Virginians are moving out of the state faster than new people move in, according to a new study.
Researchers at the University of Virginia's Weldon Cooper Center for Public Service say Virginia saw a net out-migration of 3,000 households in 2013, the most recent year for which data is available.
The commonwealth had been a net gainer in population over the previous 20 years.
The study examined IRS income tax data to track individuals and families, which Cooper Center researchers say is more accurate than household surveys.
Why are Virginians leaving a state that boasts the two highest-income counties in the United States? One theory is that the ongoing congressional budget sequester -- which has lowered the rate at which Washington increases spending -- is having a disproportionate impact on the state.
"County-level migration data seems to support the idea that the sequestration may be playing a role, because most migration out of state came from counties in Northern Virginia and Hampton Roads, which are where federal spending has the biggest impact in the state," Hamilton Lombard, a research specialist with the Cooper Center's Demographics Research Group, told AMI Newswire.
The sequester, implemented as part of a deal to avoid a debt ceiling crisis in 2011, mandated automatic spending reductions beginning in 2013. Half of the reductions were to come in defense programs, the other half in non-defense discretionary spending.
Virginia derives 13.9 percent of its GDP from federal defense spending, the highest in the nation, according to a Bloomberg Government analysis. The Pew Charitable Trusts found that in 2013, defense spending accounted for 31 percent of total economic activity in the commonwealth.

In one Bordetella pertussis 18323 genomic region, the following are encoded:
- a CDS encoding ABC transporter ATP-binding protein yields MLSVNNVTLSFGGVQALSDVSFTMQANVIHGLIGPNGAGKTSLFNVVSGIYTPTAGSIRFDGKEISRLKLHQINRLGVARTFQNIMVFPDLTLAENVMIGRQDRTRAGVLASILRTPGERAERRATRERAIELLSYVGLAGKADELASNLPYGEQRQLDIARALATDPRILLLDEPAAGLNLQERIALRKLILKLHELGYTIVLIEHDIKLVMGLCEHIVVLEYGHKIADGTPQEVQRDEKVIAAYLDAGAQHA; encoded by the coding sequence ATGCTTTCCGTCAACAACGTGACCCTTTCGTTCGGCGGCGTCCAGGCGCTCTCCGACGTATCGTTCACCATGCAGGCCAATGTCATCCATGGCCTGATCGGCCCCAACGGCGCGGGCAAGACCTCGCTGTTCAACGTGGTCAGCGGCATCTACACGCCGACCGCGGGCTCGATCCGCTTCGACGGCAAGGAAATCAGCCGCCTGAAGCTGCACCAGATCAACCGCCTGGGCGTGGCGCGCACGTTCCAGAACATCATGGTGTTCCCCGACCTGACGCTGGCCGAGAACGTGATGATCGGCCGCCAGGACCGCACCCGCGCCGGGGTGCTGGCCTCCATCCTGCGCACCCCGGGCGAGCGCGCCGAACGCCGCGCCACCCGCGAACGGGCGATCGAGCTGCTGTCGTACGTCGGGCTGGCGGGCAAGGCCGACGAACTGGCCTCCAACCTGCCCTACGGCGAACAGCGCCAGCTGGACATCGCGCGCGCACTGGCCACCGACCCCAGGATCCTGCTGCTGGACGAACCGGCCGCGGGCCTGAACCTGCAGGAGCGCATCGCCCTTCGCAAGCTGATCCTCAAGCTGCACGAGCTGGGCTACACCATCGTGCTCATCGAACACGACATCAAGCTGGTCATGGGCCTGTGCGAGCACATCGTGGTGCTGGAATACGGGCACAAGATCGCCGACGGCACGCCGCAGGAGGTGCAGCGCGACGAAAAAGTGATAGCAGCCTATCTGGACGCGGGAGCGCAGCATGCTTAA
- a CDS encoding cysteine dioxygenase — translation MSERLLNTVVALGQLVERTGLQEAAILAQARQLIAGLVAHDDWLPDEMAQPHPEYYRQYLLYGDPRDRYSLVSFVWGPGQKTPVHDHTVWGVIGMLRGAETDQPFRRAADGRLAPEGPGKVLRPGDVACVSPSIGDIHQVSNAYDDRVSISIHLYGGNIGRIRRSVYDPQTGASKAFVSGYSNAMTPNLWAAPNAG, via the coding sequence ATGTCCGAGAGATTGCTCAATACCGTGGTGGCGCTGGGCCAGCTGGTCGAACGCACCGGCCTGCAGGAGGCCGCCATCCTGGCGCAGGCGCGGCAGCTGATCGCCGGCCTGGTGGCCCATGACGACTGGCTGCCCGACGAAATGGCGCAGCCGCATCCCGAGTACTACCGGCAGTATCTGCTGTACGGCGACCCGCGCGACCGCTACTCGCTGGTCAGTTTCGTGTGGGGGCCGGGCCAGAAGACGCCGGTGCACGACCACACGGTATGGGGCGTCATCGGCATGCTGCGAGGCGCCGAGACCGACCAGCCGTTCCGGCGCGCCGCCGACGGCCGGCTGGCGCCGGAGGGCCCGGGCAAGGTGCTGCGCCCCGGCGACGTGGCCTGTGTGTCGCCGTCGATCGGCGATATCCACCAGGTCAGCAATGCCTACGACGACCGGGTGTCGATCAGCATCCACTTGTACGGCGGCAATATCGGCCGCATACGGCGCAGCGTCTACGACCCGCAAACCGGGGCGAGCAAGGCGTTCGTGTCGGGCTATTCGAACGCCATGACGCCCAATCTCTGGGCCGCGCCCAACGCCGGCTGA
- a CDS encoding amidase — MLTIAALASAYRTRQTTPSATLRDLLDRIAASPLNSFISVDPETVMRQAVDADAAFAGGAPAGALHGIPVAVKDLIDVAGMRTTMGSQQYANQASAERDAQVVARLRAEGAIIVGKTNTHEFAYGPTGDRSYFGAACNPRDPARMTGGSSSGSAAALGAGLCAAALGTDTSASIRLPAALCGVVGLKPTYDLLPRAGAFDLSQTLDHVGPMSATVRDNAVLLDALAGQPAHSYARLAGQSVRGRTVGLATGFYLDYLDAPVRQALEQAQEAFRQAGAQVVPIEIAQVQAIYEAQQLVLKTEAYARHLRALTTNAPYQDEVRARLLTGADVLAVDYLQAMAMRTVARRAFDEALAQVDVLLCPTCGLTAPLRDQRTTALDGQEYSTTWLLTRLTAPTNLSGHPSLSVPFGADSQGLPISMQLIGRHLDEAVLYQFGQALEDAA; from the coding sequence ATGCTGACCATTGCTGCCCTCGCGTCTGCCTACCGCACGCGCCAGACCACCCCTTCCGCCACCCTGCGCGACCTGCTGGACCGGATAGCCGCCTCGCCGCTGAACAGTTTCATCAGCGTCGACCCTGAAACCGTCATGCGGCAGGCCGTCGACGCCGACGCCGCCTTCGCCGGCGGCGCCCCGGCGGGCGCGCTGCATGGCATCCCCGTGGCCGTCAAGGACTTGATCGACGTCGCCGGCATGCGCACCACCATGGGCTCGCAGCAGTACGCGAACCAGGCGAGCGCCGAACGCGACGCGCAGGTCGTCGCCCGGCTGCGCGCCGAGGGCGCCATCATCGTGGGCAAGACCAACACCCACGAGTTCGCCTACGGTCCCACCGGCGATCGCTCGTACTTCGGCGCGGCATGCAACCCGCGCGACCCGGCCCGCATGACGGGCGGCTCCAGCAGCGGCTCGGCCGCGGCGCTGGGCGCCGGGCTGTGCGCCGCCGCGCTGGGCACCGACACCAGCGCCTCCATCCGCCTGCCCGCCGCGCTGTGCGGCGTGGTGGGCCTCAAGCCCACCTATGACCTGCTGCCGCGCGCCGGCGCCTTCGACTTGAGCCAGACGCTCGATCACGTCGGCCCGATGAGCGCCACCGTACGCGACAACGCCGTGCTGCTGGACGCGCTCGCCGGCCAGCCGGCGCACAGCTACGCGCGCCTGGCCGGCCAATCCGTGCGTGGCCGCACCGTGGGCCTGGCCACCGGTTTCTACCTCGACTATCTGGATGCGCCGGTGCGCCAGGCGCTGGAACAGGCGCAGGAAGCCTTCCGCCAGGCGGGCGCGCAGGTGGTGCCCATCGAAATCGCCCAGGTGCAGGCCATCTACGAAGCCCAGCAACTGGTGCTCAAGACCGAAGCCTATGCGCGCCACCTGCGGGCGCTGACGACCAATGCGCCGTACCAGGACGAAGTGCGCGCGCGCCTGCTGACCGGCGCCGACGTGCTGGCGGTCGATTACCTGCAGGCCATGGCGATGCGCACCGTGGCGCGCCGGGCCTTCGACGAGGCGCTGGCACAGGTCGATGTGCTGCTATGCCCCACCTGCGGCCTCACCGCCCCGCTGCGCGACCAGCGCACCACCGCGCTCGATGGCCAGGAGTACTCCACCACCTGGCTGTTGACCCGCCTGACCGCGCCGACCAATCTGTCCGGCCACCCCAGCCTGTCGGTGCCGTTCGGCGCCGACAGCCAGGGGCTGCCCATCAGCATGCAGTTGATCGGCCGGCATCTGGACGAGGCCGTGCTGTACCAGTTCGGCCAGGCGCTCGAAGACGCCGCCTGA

Gov. Terry McAuliffe's 2014 "New Virginia Economy" plan acknowledged that the Defense Department "has no rival" as the state's biggest employer.
In June, U.S. Department of Commerce data showed Virginia had 0.0 percent economic growth in 2014.
Virginia has tried a number of initiatives to diversify Virginia's economy away from federal spending, but the results have been unclear.
Other states experiencing out-migration have also attempted to use public policy to turn the demographic tide, but these efforts have had little effect, according to the Cooper Center's Lombard.
"When you look at other states that regularly experience out-migration, such as Pennsylvania or California they have made a number of efforts to stem the flow," said Lombard. "But neither has seen much success, likely because it isn't clear why so many people are leaving these states."
He also noted that Virginia's out-migration trend started before the sequester was in effect.
"Out-migration actually picked up during the mid-2000s when Virginia's economy was considered much healthier, Lombard said. "The recession temporarily slowed out-migration but it has rebounded recently."
A decline in coal production in Southwestern Virginia, along with the steady erosion of the once-vibrant furniture manufacturing industry in Southside, have contributed to declines in those parts of the state.
McAuliffe and his Republican predecessor Robert McDonnell sought to diversify the economies of Northern Virginia and Hampton Roads, but Lombard noted that these regions have seen the biggest exodus. "The migration data may indicate those efforts have not been entirely successful," he said.